The importance of experimentation when launching new products


Innovation requires failure. Without failure, one cannot learn what the market wants and doesn’t want.


More companies are prioritising product innovation in order to avoid falling behind the competition.

Larger companies are experimenting with new products in order to gain more understanding into what the consumer wants.


Airbnb and Uber are examples of companies that have recently ran experiments to test the impact of new products/services. Uber launched Express Pool in six large markets and compared the metrics in launch cities along with others. The experiment provided Uber with a thorough analysis about whether launching the new service made good business sense. Airbnb, on the other hand used experimentation to test the impact of a new landing-page design on search-engine ranking and web traffic.


It must be noted that smaller companies should also be experimenting to test new products and innovations. A small boutique coffee shop may be debating whether to introduce a new item on the menu but are unsure how their customers will react to the item. In this case it would be most effective for the coffee shop to roll out the new product across a number of randomly selected markets, rather than rolling out the new product to a couple of strategically chosen stores and running a few focus groups.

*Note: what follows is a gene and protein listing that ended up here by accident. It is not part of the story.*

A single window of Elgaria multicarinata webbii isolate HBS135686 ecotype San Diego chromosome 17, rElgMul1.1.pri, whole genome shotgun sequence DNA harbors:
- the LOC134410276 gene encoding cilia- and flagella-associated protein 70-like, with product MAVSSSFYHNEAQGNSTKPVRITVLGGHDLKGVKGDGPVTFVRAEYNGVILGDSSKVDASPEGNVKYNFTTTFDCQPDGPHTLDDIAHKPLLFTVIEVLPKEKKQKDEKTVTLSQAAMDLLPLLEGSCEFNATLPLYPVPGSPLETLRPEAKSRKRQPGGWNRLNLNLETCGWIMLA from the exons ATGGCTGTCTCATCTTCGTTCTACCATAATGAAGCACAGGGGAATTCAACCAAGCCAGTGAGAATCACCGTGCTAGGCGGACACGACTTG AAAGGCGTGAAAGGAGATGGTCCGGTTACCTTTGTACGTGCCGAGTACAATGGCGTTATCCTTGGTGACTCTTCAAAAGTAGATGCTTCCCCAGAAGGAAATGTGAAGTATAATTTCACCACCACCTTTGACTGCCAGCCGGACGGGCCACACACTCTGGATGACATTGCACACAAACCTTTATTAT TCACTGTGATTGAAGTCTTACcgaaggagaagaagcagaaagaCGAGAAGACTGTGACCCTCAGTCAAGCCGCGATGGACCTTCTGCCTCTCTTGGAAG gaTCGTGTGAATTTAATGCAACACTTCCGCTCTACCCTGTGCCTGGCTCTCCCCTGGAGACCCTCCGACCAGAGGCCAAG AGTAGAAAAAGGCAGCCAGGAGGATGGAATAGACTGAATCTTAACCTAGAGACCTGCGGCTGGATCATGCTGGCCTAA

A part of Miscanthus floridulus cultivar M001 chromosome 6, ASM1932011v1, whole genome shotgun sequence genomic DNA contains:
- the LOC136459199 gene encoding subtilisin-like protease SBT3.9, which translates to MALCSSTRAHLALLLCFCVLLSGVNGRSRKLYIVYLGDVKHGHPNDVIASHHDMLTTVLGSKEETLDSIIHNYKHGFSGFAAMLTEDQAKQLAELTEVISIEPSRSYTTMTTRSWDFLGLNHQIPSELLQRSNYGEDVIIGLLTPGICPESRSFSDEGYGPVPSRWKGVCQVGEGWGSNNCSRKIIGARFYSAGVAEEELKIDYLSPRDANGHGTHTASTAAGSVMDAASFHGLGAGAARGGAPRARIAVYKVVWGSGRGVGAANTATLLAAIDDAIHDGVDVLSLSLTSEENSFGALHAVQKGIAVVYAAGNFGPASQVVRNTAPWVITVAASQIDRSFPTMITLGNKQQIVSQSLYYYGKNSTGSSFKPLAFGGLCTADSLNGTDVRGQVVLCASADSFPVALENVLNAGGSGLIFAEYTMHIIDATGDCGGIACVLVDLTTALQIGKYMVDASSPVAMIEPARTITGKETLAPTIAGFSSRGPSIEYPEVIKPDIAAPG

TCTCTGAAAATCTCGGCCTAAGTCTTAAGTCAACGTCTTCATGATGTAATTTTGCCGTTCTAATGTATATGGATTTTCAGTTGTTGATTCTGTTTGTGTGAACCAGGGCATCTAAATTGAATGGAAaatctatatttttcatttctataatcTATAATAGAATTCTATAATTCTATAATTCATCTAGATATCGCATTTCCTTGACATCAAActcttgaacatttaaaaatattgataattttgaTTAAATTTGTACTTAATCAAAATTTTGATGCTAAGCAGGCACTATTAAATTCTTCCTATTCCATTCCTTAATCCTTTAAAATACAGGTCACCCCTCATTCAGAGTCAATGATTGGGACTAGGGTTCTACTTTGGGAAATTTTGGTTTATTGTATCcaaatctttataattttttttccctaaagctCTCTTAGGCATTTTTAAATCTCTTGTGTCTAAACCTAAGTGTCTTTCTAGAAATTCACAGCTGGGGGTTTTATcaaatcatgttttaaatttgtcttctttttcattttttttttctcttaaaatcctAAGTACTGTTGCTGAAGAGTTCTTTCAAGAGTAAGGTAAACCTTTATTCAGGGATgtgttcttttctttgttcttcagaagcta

Experimenting with new products requires a few guidelines for getting started:


1) Determine the quantifiable performance indicators that will determine whether the product is successful or not.


Decide upfront which performance indicators will determine whether the new product is a success or failure.


2) Decide which markets to roll out the product


Focus on the markets that best represent your consumer as a whole and roll out the product into these markets. These markets should provide the most accurate representation of your average consumer.


3) Tracking the impact of the product on the rest of the business


New products may seem successful but if they are cannibalising the sales of other products in the business then it may not be a good decision to launch the new product.


4) Assessment of why the product is succeeding or failing


In order to get a full picture about how well the new product is doing, businesses should assess the reasons behind either the success or failure of the product.


By Arjun Sondhi


Brand & Digital Director at BMC Global Services

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